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Recorded for Poem-a-Day, January 11, 2016.
About this Poem 

“While I’m not usually bent toward the descriptive, I’m often struck by ‘the beneath,’ and this visual was arresting enough to make me want to say it. Pleasure in the ear and mouth took over, propelling me to I didn’t know where. It’s astonishing how through the writing we sometimes see more than we saw.”
Ellen Doré Watson

Thin Ice

Reedy striations don’t occlude the beneath—
earthy mash of leaves, flat pepper flakes, layered,

tips protruding, tender-desolate above a mirror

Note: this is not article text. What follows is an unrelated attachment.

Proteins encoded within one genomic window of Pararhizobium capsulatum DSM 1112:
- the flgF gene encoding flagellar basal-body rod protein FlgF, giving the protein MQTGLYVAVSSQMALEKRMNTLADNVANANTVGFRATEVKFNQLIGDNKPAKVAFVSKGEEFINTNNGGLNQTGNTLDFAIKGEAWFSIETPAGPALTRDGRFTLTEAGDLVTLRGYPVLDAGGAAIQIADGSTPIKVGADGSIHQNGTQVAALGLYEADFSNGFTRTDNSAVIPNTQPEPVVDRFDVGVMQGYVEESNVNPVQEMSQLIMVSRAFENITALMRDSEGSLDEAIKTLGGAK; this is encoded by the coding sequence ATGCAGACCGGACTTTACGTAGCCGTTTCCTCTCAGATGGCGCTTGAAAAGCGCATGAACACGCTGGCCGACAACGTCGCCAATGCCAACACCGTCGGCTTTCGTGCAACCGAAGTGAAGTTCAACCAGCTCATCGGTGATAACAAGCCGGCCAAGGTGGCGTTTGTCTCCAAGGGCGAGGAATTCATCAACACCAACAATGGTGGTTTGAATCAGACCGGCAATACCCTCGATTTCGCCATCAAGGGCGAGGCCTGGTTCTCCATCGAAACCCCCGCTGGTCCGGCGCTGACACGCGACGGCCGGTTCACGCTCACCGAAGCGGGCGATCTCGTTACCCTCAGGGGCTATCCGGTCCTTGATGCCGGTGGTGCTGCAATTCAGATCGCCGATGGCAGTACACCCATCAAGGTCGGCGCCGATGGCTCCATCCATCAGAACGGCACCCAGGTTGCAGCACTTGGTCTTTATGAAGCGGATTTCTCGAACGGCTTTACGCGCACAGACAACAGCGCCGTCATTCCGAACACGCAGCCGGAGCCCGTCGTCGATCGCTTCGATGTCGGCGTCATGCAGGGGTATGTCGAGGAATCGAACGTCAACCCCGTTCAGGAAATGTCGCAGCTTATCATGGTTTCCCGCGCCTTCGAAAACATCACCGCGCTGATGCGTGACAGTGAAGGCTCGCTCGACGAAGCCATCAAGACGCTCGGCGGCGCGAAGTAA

surface, gently pressing on horse-mane, nest material,

tickle-brush, fringe. Buff block-shapes further down,
ghost-bits of green-green, a lone leaf burned white.

My thrown stone skitters on ice. The next, larger,
plunks through and for a moment I am a violator

but then I see it opened a bubble cell, a city,
a lesion, a map—the way in cold and luminous.

Copyright © 2016 by Ellen Doré Watson. Originally published in Poem-a-Day on January 11, 2016, by the Academy of American Poets.

Copyright © 2016 by Ellen Doré Watson. Originally published in Poem-a-Day on January 11, 2016, by the Academy of American Poets.

Ellen Doré Watson

Ellen Doré Watson

Ellen Doré Watson was born in Glen Cove, New York, in 1950 and earned both a BA and an MFA from the University of Massachusetts. Her first poetry collection, We Live in Bodies, was published by Alice James Books in 1997.